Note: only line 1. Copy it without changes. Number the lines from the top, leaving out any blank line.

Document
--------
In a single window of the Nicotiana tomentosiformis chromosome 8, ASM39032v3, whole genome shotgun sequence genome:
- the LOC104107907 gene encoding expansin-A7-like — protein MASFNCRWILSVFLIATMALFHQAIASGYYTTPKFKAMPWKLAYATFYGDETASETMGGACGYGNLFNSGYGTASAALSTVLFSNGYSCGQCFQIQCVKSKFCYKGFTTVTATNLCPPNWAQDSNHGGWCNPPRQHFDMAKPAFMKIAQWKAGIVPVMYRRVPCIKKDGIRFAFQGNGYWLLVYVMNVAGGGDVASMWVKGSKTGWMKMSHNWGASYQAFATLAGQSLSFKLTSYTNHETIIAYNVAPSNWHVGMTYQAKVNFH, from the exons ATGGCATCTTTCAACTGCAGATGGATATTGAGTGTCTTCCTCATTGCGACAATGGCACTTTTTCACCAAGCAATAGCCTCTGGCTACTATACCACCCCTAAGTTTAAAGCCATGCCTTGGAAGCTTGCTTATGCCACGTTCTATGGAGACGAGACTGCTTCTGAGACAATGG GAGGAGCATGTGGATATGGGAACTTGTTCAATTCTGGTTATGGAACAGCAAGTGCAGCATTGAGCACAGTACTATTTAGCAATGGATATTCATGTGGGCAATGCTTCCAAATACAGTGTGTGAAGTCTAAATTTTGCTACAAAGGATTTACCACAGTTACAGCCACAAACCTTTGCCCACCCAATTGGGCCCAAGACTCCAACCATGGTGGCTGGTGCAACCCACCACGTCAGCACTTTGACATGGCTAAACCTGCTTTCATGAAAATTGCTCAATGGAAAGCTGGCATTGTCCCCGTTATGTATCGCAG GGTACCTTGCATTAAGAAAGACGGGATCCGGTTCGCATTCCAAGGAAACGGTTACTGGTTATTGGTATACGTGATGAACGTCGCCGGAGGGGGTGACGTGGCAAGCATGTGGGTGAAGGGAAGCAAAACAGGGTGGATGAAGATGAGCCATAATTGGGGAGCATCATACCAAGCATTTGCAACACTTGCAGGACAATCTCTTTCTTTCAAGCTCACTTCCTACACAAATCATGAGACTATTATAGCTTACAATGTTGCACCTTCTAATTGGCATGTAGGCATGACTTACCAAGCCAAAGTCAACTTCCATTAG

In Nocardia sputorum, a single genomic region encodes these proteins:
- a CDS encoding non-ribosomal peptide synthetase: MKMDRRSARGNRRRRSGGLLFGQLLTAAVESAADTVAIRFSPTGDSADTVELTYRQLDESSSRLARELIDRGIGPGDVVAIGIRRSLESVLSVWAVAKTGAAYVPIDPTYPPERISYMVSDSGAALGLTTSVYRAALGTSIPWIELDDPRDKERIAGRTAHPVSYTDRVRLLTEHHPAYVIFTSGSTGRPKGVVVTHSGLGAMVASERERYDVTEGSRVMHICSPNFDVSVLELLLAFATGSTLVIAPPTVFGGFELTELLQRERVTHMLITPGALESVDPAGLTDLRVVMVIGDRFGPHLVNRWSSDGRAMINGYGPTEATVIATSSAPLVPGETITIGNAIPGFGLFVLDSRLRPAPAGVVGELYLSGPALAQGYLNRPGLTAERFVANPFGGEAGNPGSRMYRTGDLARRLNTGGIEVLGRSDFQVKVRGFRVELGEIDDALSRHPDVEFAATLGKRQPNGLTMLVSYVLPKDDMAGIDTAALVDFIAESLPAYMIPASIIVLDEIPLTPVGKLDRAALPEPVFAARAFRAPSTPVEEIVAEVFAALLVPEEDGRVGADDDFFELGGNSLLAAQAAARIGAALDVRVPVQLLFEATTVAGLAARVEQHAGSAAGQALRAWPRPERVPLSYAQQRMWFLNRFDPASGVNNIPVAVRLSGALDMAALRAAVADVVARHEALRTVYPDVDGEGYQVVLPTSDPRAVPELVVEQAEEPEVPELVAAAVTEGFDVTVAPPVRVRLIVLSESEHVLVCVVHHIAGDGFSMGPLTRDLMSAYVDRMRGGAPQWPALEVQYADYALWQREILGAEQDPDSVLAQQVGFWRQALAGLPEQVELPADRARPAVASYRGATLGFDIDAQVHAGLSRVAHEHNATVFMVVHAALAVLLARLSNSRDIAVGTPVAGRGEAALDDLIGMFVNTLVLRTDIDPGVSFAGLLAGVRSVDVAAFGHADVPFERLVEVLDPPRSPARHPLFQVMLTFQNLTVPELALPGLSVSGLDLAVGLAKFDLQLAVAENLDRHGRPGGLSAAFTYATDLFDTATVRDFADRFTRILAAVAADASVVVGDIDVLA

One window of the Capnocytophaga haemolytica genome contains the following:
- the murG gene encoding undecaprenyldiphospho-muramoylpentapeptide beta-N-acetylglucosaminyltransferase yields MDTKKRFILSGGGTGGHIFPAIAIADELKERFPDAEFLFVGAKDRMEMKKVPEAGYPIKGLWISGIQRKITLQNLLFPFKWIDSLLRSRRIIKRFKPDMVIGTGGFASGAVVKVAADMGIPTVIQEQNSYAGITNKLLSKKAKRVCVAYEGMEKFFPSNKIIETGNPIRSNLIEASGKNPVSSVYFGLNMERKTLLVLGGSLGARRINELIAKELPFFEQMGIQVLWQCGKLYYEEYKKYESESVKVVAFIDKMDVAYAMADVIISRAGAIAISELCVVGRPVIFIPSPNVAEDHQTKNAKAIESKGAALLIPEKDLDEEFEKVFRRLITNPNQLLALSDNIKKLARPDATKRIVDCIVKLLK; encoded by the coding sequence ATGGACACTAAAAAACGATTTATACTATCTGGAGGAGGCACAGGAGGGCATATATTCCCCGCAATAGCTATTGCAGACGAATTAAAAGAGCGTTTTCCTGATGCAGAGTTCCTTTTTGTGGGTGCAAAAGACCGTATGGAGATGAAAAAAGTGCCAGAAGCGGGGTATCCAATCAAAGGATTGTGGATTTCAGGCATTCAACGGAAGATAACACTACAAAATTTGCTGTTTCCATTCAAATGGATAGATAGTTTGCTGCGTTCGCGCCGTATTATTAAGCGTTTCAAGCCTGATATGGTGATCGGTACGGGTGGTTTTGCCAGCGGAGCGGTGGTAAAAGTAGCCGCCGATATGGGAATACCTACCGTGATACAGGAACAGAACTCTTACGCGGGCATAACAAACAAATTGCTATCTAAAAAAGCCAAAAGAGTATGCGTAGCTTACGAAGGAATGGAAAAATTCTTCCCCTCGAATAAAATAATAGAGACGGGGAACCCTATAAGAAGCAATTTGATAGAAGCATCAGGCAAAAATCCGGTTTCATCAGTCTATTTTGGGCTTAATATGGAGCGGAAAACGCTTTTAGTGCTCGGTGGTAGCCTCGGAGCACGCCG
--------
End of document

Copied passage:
In a single window of the Nicotiana tomentosiformis chromosome 8, ASM39032v3, whole genome shotgun sequence genome: